We are gathered tonight to celebrate the signing of a grant from the French Ministry of Culture to UNESCO/NEPAL for the conservation of Nepali art objects.
But I can't enjoy that auspicious event with a light heart, since a very important guest is missing, Madame Dina Bangdel who should have been with us. Her demise is a huge loss for Nepal and France, and overall for all defenders of heritage conservation and promotion. Let us have a thought for her and hope that the funding we celebrate tonight will be fully associated to her memory.
The rehabilitation project will rely on the long-lasting experience France has earned from its past conservation projects.
Back to 1793, Republican revolutionaries, among whom Abbé Grégoire, raised awareness on the conservation of French cultural heritage which was at that time threatened by political turmoil. Initiatives were thus taken to protect and preserve these great cultural legacies of the past.
At that time, France was one of the first nations to implement protection standards and to create museums in order to showcase these fragments of previous era.
Nepal might currently be facing similar concerns. Its extraordinary old and impressive heritage deserves to be treated with the most careful attention. Nepali experts and cultural institutions have already proved to be very active in the restoration process.
With the French contribution, Unesco will be able to share some of its expertise and technical competences on conservation of arts objects.
French experts already familiar with the specificities of Nepali art objects will be involved in this project. They will work on wooden and stone pieces and paintings in urgent need of protection.
Thangkas, for example, are testimonies to a unique and spiritual Art which abides by strict rules. As a reminder of the patience and merit they express, they should benefit from a proper conservation.
France is hoping that this partnership will provide a stepping stone for further cooperation. Cultural French institutions and the Musée Guimet have already shown a great interest in Nepali Arts. It would be a privilege for them to organize an exhibition that will contribute to bring international awareness on the valuable Nepali collections.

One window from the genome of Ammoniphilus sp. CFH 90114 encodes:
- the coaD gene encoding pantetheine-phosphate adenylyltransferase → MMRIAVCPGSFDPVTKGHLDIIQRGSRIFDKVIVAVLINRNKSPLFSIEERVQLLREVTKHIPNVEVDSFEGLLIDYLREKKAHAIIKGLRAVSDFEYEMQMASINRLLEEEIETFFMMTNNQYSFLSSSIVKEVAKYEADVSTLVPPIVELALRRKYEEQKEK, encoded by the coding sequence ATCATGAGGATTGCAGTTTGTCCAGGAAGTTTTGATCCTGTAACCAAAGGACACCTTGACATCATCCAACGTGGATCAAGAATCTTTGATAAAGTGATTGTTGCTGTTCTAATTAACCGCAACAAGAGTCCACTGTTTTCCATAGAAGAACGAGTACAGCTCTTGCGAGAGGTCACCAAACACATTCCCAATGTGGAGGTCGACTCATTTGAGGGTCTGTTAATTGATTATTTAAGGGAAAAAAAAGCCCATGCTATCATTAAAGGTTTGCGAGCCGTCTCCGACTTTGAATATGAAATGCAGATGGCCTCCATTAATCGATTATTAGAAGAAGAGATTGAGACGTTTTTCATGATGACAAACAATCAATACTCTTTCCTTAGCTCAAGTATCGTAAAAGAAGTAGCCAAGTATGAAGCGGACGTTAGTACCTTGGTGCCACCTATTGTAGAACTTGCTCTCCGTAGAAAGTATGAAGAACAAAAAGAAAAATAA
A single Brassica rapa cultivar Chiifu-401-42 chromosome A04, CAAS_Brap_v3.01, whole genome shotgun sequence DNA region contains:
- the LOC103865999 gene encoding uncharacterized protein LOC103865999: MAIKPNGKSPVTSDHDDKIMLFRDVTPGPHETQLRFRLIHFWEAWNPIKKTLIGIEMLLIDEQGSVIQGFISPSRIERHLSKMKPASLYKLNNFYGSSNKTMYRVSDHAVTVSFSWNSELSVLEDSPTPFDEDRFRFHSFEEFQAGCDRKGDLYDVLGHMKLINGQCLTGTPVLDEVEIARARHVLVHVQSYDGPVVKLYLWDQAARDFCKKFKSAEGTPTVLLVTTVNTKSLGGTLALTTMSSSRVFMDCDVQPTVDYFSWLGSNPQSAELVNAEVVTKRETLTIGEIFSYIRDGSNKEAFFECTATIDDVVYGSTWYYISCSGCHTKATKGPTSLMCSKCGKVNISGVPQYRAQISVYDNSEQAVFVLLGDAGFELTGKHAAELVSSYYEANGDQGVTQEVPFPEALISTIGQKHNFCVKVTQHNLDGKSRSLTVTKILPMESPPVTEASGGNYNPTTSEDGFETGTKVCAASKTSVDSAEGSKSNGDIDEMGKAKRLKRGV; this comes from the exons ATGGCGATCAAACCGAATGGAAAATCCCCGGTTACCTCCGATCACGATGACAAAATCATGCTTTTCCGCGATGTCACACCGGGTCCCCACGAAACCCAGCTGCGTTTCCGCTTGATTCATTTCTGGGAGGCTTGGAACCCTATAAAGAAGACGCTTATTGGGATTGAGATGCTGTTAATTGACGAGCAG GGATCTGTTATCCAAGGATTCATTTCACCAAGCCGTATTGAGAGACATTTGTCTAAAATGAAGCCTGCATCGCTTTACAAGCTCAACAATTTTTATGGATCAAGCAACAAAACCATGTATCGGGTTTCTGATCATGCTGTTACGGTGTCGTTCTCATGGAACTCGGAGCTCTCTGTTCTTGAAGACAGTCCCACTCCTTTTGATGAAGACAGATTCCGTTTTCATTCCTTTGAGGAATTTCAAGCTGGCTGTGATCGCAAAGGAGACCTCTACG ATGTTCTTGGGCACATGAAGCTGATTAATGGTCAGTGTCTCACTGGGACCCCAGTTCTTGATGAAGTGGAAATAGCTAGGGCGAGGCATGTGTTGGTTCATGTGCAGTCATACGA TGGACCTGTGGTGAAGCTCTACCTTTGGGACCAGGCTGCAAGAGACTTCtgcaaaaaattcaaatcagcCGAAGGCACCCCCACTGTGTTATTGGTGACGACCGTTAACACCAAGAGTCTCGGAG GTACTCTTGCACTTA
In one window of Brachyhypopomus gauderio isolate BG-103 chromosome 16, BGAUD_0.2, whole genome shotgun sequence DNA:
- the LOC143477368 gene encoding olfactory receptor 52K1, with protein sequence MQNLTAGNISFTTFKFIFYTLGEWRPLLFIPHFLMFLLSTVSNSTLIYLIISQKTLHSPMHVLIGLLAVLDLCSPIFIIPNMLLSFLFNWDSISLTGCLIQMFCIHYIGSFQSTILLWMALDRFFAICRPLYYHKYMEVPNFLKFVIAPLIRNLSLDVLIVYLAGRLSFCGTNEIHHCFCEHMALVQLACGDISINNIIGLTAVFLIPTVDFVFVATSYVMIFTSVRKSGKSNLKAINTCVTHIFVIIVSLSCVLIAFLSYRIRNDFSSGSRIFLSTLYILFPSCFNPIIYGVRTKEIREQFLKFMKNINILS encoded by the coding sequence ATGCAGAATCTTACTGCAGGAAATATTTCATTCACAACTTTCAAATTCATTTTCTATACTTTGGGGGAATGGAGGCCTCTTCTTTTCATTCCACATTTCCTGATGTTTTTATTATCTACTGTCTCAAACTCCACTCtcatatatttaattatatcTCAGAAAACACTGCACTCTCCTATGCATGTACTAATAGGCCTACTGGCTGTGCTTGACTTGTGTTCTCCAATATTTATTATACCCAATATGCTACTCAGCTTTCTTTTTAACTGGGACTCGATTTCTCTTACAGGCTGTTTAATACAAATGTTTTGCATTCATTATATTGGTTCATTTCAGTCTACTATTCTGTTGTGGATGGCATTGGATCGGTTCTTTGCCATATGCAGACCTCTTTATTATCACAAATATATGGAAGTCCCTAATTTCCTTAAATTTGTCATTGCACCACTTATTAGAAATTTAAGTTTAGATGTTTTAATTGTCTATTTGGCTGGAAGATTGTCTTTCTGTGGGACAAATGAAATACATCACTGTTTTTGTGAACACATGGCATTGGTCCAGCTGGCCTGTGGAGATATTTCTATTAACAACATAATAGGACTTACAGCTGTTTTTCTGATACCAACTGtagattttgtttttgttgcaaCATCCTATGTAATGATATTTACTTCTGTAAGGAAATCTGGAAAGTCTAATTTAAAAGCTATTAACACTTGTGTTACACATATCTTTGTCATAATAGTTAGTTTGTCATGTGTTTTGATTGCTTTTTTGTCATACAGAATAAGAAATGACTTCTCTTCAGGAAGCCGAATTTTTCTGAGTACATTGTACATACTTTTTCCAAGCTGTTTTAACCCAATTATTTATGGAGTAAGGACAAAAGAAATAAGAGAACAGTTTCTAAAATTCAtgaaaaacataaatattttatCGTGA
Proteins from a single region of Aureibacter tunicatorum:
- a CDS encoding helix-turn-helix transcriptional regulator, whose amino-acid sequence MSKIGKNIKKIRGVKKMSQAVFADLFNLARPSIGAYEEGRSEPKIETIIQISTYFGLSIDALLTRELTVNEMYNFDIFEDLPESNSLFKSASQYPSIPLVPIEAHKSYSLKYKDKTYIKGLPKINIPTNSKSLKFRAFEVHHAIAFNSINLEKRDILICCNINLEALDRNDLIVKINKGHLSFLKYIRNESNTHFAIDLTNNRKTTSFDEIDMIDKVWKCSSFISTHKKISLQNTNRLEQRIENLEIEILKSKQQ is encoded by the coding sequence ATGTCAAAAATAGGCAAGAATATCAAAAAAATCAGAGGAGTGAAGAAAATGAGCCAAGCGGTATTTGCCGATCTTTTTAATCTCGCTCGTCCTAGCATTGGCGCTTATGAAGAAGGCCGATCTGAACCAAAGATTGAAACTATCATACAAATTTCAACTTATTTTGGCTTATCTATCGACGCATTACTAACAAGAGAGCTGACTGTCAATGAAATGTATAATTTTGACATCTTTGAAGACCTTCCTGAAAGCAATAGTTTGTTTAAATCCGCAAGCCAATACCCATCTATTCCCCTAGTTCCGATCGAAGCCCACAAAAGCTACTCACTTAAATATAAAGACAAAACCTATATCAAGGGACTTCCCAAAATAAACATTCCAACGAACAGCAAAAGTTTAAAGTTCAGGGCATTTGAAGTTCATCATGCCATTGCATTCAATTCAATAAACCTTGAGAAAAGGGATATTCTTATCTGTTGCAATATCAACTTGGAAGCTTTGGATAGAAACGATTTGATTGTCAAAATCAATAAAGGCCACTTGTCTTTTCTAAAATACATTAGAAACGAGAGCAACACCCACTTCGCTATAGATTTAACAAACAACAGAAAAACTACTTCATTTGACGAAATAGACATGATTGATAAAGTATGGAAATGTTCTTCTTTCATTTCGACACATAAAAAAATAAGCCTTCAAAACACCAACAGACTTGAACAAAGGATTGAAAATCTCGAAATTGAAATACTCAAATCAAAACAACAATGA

In the wake of this partnership, it is our belief that endangered cultural heritages from all countries should benefit from the skills and knowledge gathered by Unesco's international experts. More than ever, Unesco needs to confirm its mandate and role as a global intellectual and moral watchman.
Therefore, France will support the candidacy of Audrey Azoulay for the position of UNESCO Director-General. As a former French Minister of Culture and Communication, Azoulay has already voiced concerns on the conservation of threatened cultural heritage and has shown a strong involvement in favor of global cultural policies. Azoulay is determined to carry out the change that UNESCO needs to meet the challenges of our time including access for all to the tools of culture and knowledge, promotion of sustainable development policies and conservation of cultural legacies. I hope that your country, a member of the UNESCO Executive Board, will support her candidacy.
Yves Carmona is the French Ambassador to Nepal. Excerpts of statement delivered to celebrate a grant from the French Ministry of Culture to UNESCO/NEPAL for the conservation of Nepali art objects.